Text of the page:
Hideaway Knives (HAKs) are well loved but many have been afraid to order due to the rampant stories of terrible customer service. Well fear no longer because Fenix Outfitters is now stocking HAKs at very reasonable prices.

Photo from Fenix Outfitters

The HAK is great option for those who carry a knife daily. It is light weight and compact, readily accessible, and virtually impossible to lose in a fight. It really is an ingenious design. The news that Fenix Outfitters will be stocking them is welcome.

Look for an upcoming review on the straight Utility HAK on Jerking the Trigger.

ESEE (RAT Cutlery) Sheaths are Tops

People often ask me for recommendations on which knife to buy. Unless they have some really specific needs, I almost always say get something from ESEE (formerly RAT Cutlery). Why pick ESEE over any of the other great manufacturers that are out there? The answer is simple… it’s the sheaths!

There is no shortage of makers out there that are turning out great knives. ESEE doesn’t really do anything unique with their knives. The knives are just simple, honest designs, made from good materials, with a great warranty, and made by good people. It is their sheaths that give them a leg up. While most makers offer barely functional (and, in many cases, poorly made) sheaths that seem like an afterthought. ESEE knives come standard with sheaths that are versatile, well made, and extremely functional.

Take for instance the ESEE-4 (formerly the RC-4). It comes with a fold over style kydex sheath. That in and of itself isn’t very original. However, the sheath is configured to take a myriad of extra accessories that quickly, easily, and inexpensively add tons of functionality.

RC-4 attached to an Eagle Molle Shroud via Molle-Loks

You can use paracord to create belt loops to carry the knife vertically or horizontally on your belt. Blade-Tec Molle-Loks (included on some models) can be used to carry the knife on your belt or attached to any surface with PALs webbing (backpack, battle belt, vest, etc). ESEE also makes a backer (included on some models) that allows the knife to be carried in situations where it must be “jump safe”. This backer also lets the knife be attached to a belt so that the knife hangs below the belt line which many people find more comfortable. The backer also allows the knife to be attached to any surface with PALs webbing. The sheath can even be connected directly to the shroud on the venerable and prolific Safariland 6004 drop leg holsters or you can use a Blade-Tec Tek-Lok as a versatile mounting option. The number of mounting/carry options will boggle your mind.

The ESEE MOLLE backer can be used as a belt hanger on regular and MOLLE belts.

Choosing a carry/mounting option is as simple as matching the best option with your method of carry. I use the backer for MOLLE battle belt carry. This allows the knife to hang comfortably and securely below the belt line. I also use the backer to attach the sheath to a normal belt when hiking. I use the Molle-Loks to attach the knives to other PALs webbing covered surfaces like my Eagle Industries Molle Drop Leg Panel for Safariland holsters.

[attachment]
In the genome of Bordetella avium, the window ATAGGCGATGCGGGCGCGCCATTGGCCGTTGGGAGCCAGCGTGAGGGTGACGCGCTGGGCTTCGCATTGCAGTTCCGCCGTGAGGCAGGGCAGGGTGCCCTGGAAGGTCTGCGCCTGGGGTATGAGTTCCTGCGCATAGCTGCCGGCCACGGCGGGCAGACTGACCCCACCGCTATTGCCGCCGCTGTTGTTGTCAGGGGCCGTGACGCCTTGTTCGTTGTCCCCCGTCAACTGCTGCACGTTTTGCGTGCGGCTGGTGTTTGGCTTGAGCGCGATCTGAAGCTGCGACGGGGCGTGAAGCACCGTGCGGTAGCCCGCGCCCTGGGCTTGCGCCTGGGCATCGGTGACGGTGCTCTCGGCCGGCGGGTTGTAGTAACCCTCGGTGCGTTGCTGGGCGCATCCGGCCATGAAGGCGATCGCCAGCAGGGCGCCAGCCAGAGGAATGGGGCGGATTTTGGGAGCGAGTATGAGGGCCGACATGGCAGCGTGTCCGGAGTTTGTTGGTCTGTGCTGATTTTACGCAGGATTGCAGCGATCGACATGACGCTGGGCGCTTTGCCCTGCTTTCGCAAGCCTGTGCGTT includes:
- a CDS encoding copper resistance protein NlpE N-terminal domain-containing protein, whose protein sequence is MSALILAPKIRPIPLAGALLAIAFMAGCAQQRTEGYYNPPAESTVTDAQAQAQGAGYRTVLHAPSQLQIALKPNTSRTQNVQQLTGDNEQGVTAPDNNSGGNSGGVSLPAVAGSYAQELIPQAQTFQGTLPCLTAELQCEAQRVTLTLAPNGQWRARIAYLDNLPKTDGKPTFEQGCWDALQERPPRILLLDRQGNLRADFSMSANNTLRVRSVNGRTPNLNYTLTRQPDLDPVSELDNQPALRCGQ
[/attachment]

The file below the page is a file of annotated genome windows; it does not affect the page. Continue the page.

A simple piece of inner tube can help lock the sheath in place on your belt when using paracord as a belt loop.

Some of the larger models like the ESEE-5 and ESEE-6 have accessory pouches that can be easily attached to the front of the sheaths. These pouches can used to carry small items like sharpeners, multi-tools, and small survival kits. Have an option to attach or remove these pouches is quite unique and useful.

I do not know of any other manufacturer that offers a sheath system that even begins to approach the versatility of the ESEE sheaths. So next time you are considering purchasing a knife, make sure you weigh your sheath options. If the knife you are considering doesn’t have a sheath that fits your needs completely (and chances are good that it won’t), take a look at the ESEE line of knives and tools. Don’t settle for a lousy sheath!

More info on ESEE Sheaths and carry/attachment methods can be found HERE. You can also view this 2 part PDF document for sheath info: Part 1 and Part 2. (These PDFs and the following picture are property of ESEE)

Click to Enlarge.

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ESEE Junglas Laserna Pack

Jeff and Mike at ESEE showed the prototype for a new pack several months ago on their forum. I was impressed then and I am even more impressed now that it is on the market and the details are out. The pack has some serious organization potential, comes in all the right colors, and has a waistbelt that actually looks useful (rare in smaller packs).

The Junglas Laserna Pack can be purchased directly from ESEE. You can also read more about the pack and the Junglas for which the pack is named at the link.